Approximately 40,000 women and men die of breast cancer every year in the US, and this number has not changed meaningfully in 40 years. Worldwide, the annual death toll is about 522,000.1
The median survival from diagnosis with metastatic breast cancer is 2-3 years, and this number has not changed meaningfully in 20 years.2
About 24% of patients with metastatic breast cancer will be alive 5 years after diagnosis.3
Metastatic breast cancer is on the rise among women under 40, and has been for the last 30 years.4
We don’t know how many people who are initially diagnosed with early stage breast cancer will develop metastatic disease, because the national database that tracks cancer, SEER, does not track when someone’s cancer metastasizes. Estimates range from 20-36% of women and men with early stage breast cancer will later develop metastatic breast cancer.5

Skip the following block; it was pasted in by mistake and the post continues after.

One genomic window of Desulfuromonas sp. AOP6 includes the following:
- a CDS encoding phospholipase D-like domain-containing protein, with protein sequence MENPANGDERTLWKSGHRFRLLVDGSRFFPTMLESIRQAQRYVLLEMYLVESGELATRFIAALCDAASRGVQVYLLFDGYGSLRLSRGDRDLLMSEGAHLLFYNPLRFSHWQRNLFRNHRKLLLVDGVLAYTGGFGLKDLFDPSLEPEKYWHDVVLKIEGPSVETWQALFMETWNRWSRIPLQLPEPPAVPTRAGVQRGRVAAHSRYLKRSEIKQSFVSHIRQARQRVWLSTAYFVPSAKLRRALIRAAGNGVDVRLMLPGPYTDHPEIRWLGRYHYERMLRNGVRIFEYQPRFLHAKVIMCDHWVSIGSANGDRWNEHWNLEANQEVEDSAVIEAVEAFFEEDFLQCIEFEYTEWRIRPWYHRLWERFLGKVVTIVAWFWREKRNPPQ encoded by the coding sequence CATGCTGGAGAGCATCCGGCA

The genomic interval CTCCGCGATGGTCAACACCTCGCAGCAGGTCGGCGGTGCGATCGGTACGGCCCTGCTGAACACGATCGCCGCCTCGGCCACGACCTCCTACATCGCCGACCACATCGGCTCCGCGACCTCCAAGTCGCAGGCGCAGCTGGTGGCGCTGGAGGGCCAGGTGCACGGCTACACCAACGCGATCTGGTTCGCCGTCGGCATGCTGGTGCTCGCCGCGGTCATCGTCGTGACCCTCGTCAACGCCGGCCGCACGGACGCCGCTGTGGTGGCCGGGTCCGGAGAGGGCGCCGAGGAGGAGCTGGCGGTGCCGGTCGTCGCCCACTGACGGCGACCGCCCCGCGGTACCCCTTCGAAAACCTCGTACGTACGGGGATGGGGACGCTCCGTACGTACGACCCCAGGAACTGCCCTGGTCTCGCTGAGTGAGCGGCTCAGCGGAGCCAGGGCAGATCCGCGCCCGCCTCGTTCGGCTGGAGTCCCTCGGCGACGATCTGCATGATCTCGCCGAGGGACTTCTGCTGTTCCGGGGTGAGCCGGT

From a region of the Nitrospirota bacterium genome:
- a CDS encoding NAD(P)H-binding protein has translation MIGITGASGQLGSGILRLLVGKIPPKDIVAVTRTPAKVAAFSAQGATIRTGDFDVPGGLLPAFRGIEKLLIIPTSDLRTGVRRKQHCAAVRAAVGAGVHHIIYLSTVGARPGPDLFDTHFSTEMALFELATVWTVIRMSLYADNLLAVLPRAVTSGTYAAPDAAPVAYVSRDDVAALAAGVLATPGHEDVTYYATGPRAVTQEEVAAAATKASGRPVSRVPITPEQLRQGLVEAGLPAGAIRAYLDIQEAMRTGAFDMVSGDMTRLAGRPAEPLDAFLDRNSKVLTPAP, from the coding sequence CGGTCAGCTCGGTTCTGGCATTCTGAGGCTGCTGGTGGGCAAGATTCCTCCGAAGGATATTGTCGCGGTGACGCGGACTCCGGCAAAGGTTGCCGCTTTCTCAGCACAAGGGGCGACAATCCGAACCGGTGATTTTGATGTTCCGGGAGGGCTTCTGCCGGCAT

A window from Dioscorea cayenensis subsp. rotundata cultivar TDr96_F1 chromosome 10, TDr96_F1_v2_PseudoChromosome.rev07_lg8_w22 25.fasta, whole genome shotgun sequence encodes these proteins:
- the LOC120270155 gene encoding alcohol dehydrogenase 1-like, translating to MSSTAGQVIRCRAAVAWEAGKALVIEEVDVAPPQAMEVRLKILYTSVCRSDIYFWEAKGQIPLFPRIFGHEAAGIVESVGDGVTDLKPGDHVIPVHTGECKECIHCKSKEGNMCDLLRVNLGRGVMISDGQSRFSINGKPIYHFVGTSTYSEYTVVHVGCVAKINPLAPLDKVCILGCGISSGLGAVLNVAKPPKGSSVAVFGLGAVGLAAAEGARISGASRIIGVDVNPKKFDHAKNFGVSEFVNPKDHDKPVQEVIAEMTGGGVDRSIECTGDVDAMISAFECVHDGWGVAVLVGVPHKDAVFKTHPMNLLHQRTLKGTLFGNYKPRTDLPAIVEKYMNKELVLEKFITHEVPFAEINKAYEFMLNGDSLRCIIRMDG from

Because we don’t track when a person’s breast cancer metastasizes, we only have an estimate for how many people are living with metastatic breast cancer right now. The estimate is 155,000.
A 2014 study by the Metastatic Breast Cancer Alliance found that only about 7% of all breast cancer research funding goes towards researching metastatic disease.6
Researchers still don’t know which breast cancers will metastasize and which won’t, because we still don’t know how cancer metastasizes.